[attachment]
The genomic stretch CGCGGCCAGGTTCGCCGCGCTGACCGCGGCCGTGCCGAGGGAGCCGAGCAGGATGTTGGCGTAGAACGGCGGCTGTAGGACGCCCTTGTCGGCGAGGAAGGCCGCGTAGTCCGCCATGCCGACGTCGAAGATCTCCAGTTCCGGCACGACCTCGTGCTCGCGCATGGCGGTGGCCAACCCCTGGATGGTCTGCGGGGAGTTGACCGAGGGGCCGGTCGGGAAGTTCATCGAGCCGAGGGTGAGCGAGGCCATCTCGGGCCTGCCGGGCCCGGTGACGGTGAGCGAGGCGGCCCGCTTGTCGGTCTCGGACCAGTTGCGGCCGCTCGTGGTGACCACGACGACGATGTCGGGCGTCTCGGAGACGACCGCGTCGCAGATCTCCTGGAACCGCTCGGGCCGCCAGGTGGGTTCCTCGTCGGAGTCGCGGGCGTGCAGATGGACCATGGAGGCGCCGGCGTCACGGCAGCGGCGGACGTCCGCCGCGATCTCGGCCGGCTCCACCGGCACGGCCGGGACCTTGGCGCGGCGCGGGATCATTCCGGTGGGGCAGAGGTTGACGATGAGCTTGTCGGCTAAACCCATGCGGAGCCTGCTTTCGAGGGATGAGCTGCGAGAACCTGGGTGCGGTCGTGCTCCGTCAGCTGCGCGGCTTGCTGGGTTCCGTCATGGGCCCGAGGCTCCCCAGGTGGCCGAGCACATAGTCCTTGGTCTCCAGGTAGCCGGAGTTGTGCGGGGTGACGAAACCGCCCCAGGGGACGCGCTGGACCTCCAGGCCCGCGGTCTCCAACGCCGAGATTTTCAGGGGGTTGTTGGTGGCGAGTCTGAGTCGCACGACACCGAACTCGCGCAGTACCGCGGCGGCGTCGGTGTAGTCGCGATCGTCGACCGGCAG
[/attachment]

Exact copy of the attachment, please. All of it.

The genomic stretch CGCGGCCAGGTTCGCCGCGCTGACCGCGGCCGTGCCGAGGGAGCCGAGCAGGATGTTGGCGTAGAACGGCGGCTGTAGGACGCCCTTGTCGGCGAGGAAGGCCGCGTAGTCCGCCATGCCGACGTCGAAGATCTCCAGTTCCGGCACGACCTCGTGCTCGCGCATGGCGGTGGCCAACCCCTGGATGGTCTGCGGGGAGTTGACCGAGGGGCCGGTCGGGAAGTTCATCGAGCCGAGGGTGAGCGAGGCCATCTCGGGCCTGCCGGGCCCGGTGACGGTGAGCGAGGCGGCCCGCTTGTCGGTCTCGGACCAGTTGCGGCCGCTCGTGGTGACCACGACGACGATGTCGGGCGTCTCGGAGACGACCGCGTCGCAGATCTCCTGGAACCGCTCGGGCCGCCAGGTGGGTTCCTCGTCGGAGTCGCGGGCGTGCAGATGGACCATGGAGGCGCCGGCGTCACGGCAGCGGCGGACGTCCGCCGCGATCTCGGCCGGCTCCACCGGCACGGCCGGGACCTTGGCGCGGCGCGGGATCATTCCGGTGGGGCAGAGGTTGACGATGAGCTTGTCGGCTAAACCCATGCGGAGCCTGCTTTCGAGGGATGAGCTGCGAGAACCTGGGTGCGGTCGTGCTCCGTCAGCTGCGCGGCTTGCTGGGTTCCGTCATGGGCCCGAGGCTCCCCAGGTGGCCGAGCACATAGTCCTTGGTCTCCAGGTAGCCGGAGTTGTGCGGGGTGACGAAACCGCCCCAGGGGACGCGCTGGACCTCCAGGCCCGCGGTCTCCAACGCCGAGATTTTCAGGGGGTTGTTGGTGGCGAGTCTGAGTCGCACGACACCGAACTCGCGCAGTACCGCGGCGGCGTCGGTGTAGTCGCGATCGTCGACCGGCAG